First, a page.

The Hot Real Estate Market: It’s Not Just Here, It’s Everywhere

My wife and I just returned from a 5-day whirlwind trip from SoCal to Chicago.  Now that IMG_3220we’re vax’d and hopefully on our way back to a post pandemic normalcy, we took it upon ourselves to go somewhere.  We chose The Windy City.  It’s a great town with lots of museums, history, music and my favorite, architecture.  There were few crowds as the opening there isn’t nearly as vibrant as it is in California, yet still enough was open to make the trip worthwhile.  On our journey we marveled at the incredible skyscrapers Chicago is known for.  We also hopped on the “L” and went to the suburb IMG_3218of Oak Park.  Why Oak Park you ask?  Well for starters, my mom’s from there.  It’s also the home of early Frank Lloyd Wright and the birthplace of his Prairie Style architecture. It also shares the name of a local unincorporated hamlet here in Ventura County (Contact Tim Here).  Once there of course, we explored the local real estate market.  I had to know, was the housing situation in Oak Park, IL the same as Oak Park, CA.  That is, low inventory and not much for sale.  As Tama and I walked the neighborhood surrounding Wright’s home studio, we admired his early work but couldn’t help and notice there weren’t many for sale signs.  Could that be true?  Is the market as tight there as it is back home?  So, I did what I do, and I looked at the numbers.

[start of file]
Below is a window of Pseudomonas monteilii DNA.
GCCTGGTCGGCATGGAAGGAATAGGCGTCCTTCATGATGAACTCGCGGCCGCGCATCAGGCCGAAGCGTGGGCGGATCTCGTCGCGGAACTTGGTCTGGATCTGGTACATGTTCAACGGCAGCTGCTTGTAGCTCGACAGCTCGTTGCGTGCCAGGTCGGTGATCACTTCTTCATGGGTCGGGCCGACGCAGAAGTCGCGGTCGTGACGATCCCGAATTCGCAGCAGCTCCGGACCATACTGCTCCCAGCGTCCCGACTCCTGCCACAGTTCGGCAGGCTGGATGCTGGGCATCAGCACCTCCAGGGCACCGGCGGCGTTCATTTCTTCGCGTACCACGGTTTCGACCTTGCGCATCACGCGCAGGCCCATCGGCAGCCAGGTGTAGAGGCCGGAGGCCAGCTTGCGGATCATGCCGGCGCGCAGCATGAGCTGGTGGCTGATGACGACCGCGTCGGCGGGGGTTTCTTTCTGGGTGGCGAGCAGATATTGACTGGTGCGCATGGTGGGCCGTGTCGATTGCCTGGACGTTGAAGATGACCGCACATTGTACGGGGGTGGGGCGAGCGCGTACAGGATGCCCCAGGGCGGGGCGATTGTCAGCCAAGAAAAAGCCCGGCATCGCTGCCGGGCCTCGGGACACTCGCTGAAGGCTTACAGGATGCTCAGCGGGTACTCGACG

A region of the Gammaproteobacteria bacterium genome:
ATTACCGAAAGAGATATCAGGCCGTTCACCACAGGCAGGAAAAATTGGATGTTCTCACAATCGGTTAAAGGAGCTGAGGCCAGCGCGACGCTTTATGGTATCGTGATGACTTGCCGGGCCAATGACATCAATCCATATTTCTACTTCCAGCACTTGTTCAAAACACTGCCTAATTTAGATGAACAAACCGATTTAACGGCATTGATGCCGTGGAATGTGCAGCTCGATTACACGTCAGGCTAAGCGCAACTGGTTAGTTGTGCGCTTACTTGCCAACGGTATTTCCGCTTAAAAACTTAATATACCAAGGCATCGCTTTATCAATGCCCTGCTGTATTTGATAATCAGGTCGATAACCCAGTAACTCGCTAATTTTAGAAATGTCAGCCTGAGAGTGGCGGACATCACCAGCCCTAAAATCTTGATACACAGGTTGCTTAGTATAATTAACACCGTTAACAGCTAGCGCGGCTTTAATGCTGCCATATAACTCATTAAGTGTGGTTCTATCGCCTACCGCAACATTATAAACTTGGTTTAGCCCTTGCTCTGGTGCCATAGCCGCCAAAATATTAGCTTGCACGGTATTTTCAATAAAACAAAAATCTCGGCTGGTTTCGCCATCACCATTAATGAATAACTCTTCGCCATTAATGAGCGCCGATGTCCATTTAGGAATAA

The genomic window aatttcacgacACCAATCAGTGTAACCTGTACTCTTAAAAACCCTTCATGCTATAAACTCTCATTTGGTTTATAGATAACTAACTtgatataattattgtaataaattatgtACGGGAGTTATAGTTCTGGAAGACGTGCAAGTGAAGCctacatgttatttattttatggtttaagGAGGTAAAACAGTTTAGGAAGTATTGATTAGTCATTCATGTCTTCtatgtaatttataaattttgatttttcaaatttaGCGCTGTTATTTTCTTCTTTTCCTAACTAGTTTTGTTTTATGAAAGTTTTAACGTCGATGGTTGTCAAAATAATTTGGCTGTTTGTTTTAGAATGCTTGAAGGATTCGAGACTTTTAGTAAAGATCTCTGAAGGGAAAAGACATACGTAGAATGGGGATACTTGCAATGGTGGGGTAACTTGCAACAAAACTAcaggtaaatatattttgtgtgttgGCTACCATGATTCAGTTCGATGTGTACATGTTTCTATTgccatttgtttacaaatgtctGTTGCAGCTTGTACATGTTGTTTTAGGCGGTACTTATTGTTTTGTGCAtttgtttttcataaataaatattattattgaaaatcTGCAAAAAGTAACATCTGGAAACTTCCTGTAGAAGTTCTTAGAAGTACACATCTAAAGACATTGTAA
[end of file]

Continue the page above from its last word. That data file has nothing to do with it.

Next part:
Being that I am completely unfamiliar with Illinois real estate, the first thing I did was go to Zillow and see how many homes there were for sale in Oak Park, IL to determine if my cursory perception was correct.  Well imagine my surprise when I found 70 homes for sale.  Wow, says I!  That’s a lot more than I thought I’d find.  In fact, it sounded like so many that I almost tossed this article all together.  But then just out of curiosity I decided to look up the number of solds in the past 6 months.  I mean 70 home is a lot if you’re selling say, 15 homes a month right?    Remember that the National Association of Realtors considers a balanced market as 6 months inventory.  In other words, if it takes 6 months to sell all available properties, the market favors neither buyer nor seller.  Less than 6 is a seller’s market while longer than 6 a buyer’s.  Now, I have no idea how many homes sell in a month IMG_3217in Oak Park, IL because I have no idea how big it is – I just didn’t see many for sale, but 70 available looked like a lot on the Zillow map (View Our Listings Here).  Would you believe if I told you that in the past 6 months Oak Park, IL has recorded over 720 sales!  Whaaaat?  Yes, Oak Park. IL with it’s 70 homes for sale, has been selling 121 a month.  Not 15 not 70, 121!  That my friends means that this little suburb of Chicago has about half a month’s worth of inventory.  What the…?  That’s as tight as little Oak Park, CA which has 9 homes for sale and sells 18 a month!

Real estate pundits and prognosticators have been saying for months now that something has to give; that the market is too crazy with demand far exceeding the available supply of homes for sale. That if prices continue like this, naturally we are headed for a repeat of 2008-2012: A disaster; a major crash; a huge correction.  If you accept this premise, it’s easy to understand how one might come to this this conclusion, a conclusion that leaves you saying I’m not buying now.  Instead, I’m going to sit tight and wait for the correction and then I’m jumping in.  After all, how can prices go up 10% in 6 months?  It’s unsustainable.  Difficult to argue with that logic, and yet…